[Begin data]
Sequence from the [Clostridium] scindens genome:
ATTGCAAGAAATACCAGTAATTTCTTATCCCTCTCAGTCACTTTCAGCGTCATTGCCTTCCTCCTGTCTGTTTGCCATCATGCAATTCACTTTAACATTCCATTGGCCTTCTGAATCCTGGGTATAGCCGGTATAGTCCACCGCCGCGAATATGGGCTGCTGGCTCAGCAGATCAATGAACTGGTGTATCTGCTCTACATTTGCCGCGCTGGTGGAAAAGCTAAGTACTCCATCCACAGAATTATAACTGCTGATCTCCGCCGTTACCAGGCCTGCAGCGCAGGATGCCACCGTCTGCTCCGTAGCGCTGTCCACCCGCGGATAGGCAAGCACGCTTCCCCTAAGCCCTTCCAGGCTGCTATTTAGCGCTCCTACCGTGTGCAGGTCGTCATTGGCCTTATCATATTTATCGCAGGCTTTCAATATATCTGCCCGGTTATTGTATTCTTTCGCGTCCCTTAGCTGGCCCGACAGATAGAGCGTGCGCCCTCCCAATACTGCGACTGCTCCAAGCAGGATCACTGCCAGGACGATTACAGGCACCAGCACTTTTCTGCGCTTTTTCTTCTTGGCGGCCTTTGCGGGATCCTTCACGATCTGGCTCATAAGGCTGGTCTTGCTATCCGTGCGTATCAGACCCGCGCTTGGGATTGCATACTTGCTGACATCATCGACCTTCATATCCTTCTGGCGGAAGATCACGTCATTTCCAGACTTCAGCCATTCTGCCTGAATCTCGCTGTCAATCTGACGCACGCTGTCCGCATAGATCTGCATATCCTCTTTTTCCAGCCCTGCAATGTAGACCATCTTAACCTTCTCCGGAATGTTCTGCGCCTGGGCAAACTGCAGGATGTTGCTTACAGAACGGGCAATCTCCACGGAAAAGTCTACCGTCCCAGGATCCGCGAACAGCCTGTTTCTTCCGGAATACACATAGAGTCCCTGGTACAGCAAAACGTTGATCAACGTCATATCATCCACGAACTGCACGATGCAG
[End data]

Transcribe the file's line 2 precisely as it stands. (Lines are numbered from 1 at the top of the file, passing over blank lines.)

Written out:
ATTGCAAGAAATACCAGTAATTTCTTATCCCTCTCAGTCACTTTCAGCGTCATTGCCTTCCTCCTGTCTGTTTGCCATCATGCAATTCACTTTAACATTCCATTGGCCTTCTGAATCCTGGGTATAGCCGGTATAGTCCACCGCCGCGAATATGGGCTGCTGGCTCAGCAGATCAATGAACTGGTGTATCTGCTCTACATTTGCCGCGCTGGTGGAAAAGCTAAGTACTCCATCCACAGAATTATAACTGCTGATCTCCGCCGTTACCAGGCCTGCAGCGCAGGATGCCACCGTCTGCTCCGTAGCGCTGTCCACCCGCGGATAGGCAAGCACGCTTCCCCTAAGCCCTTCCAGGCTGCTATTTAGCGCTCCTACCGTGTGCAGGTCGTCATTGGCCTTATCATATTTATCGCAGGCTTTCAATATATCTGCCCGGTTATTGTATTCTTTCGCGTCCCTTAGCTGGCCCGACAGATAGAGCGTGCGCCCTCCCAATACTGCGACTGCTCCAAGCAGGATCACTGCCAGGACGATTACAGGCACCAGCACTTTTCTGCGCTTTTTCTTCTTGGCGGCCTTTGCGGGATCCTTCACGATCTGGCTCATAAGGCTGGTCTTGCTATCCGTGCGTATCAGACCCGCGCTTGGGATTGCATACTTGCTGACATCATCGACCTTCATATCCTTCTGGCGGAAGATCACGTCATTTCCAGACTTCAGCCATTCTGCCTGAATCTCGCTGTCAATCTGACGCACGCTGTCCGCATAGATCTGCATATCCTCTTTTTCCAGCCCTGCAATGTAGACCATCTTAACCTTCTCCGGAATGTTCTGCGCCTGGGCAAACTGCAGGATGTTGCTTACAGAACGGGCAATCTCCACGGAAAAGTCTACCGTCCCAGGATCCGCGAACAGCCTGTTTCTTCCGGAATACACATAGAGTCCCTGGTACAGCAAAACGTTGATCAACGTCATATCATCCACGAACTGCACGATGCAG